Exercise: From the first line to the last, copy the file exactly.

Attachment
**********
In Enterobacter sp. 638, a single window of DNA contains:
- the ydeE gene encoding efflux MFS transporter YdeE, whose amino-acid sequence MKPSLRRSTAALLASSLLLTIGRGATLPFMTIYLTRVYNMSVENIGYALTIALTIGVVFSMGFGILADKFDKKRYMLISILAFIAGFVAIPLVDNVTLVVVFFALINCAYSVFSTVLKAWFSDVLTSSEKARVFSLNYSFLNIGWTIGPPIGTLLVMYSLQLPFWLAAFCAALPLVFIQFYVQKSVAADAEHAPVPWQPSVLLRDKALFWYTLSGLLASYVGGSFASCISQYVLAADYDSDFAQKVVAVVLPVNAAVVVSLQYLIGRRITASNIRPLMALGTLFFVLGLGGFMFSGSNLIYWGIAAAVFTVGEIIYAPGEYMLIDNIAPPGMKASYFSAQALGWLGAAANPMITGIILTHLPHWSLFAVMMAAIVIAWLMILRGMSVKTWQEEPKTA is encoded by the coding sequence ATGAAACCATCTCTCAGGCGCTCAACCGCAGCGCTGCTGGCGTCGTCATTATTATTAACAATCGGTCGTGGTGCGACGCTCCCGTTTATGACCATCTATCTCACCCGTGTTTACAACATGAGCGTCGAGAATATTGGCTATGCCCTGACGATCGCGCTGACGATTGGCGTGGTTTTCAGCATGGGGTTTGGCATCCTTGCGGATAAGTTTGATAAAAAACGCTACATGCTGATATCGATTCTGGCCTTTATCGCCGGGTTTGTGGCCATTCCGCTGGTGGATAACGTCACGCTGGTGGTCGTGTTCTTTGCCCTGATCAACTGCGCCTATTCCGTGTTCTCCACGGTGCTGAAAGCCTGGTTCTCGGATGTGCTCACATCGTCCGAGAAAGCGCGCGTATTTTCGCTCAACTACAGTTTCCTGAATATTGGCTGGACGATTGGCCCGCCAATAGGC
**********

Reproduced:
In Enterobacter sp. 638, a single window of DNA contains:
- the ydeE gene encoding efflux MFS transporter YdeE, whose amino-acid sequence MKPSLRRSTAALLASSLLLTIGRGATLPFMTIYLTRVYNMSVENIGYALTIALTIGVVFSMGFGILADKFDKKRYMLISILAFIAGFVAIPLVDNVTLVVVFFALINCAYSVFSTVLKAWFSDVLTSSEKARVFSLNYSFLNIGWTIGPPIGTLLVMYSLQLPFWLAAFCAALPLVFIQFYVQKSVAADAEHAPVPWQPSVLLRDKALFWYTLSGLLASYVGGSFASCISQYVLAADYDSDFAQKVVAVVLPVNAAVVVSLQYLIGRRITASNIRPLMALGTLFFVLGLGGFMFSGSNLIYWGIAAAVFTVGEIIYAPGEYMLIDNIAPPGMKASYFSAQALGWLGAAANPMITGIILTHLPHWSLFAVMMAAIVIAWLMILRGMSVKTWQEEPKTA is encoded by the coding sequence ATGAAACCATCTCTCAGGCGCTCAACCGCAGCGCTGCTGGCGTCGTCATTATTATTAACAATCGGTCGTGGTGCGACGCTCCCGTTTATGACCATCTATCTCACCCGTGTTTACAACATGAGCGTCGAGAATATTGGCTATGCCCTGACGATCGCGCTGACGATTGGCGTGGTTTTCAGCATGGGGTTTGGCATCCTTGCGGATAAGTTTGATAAAAAACGCTACATGCTGATATCGATTCTGGCCTTTATCGCCGGGTTTGTGGCCATTCCGCTGGTGGATAACGTCACGCTGGTGGTCGTGTTCTTTGCCCTGATCAACTGCGCCTATTCCGTGTTCTCCACGGTGCTGAAAGCCTGGTTCTCGGATGTGCTCACATCGTCCGAGAAAGCGCGCGTATTTTCGCTCAACTACAGTTTCCTGAATATTGGCTGGACGATTGGCCCGCCAATAGGC